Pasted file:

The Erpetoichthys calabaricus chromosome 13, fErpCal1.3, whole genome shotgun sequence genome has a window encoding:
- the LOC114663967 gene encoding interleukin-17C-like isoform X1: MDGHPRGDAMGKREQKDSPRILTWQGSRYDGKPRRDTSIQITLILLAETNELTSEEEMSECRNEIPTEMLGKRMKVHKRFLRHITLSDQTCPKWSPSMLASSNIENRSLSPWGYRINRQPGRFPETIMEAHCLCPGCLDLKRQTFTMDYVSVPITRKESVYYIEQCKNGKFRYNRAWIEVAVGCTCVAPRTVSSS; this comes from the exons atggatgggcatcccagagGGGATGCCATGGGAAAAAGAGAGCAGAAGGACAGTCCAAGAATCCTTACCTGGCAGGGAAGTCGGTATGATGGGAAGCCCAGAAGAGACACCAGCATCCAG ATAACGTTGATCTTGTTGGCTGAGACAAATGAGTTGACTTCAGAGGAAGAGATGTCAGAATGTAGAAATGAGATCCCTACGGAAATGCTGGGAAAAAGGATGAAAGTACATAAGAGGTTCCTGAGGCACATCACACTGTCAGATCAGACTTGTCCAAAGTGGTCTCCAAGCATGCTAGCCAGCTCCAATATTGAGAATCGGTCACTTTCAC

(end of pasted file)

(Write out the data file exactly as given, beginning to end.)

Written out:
The Erpetoichthys calabaricus chromosome 13, fErpCal1.3, whole genome shotgun sequence genome has a window encoding:
- the LOC114663967 gene encoding interleukin-17C-like isoform X1: MDGHPRGDAMGKREQKDSPRILTWQGSRYDGKPRRDTSIQITLILLAETNELTSEEEMSECRNEIPTEMLGKRMKVHKRFLRHITLSDQTCPKWSPSMLASSNIENRSLSPWGYRINRQPGRFPETIMEAHCLCPGCLDLKRQTFTMDYVSVPITRKESVYYIEQCKNGKFRYNRAWIEVAVGCTCVAPRTVSSS; this comes from the exons atggatgggcatcccagagGGGATGCCATGGGAAAAAGAGAGCAGAAGGACAGTCCAAGAATCCTTACCTGGCAGGGAAGTCGGTATGATGGGAAGCCCAGAAGAGACACCAGCATCCAG ATAACGTTGATCTTGTTGGCTGAGACAAATGAGTTGACTTCAGAGGAAGAGATGTCAGAATGTAGAAATGAGATCCCTACGGAAATGCTGGGAAAAAGGATGAAAGTACATAAGAGGTTCCTGAGGCACATCACACTGTCAGATCAGACTTGTCCAAAGTGGTCTCCAAGCATGCTAGCCAGCTCCAATATTGAGAATCGGTCACTTTCAC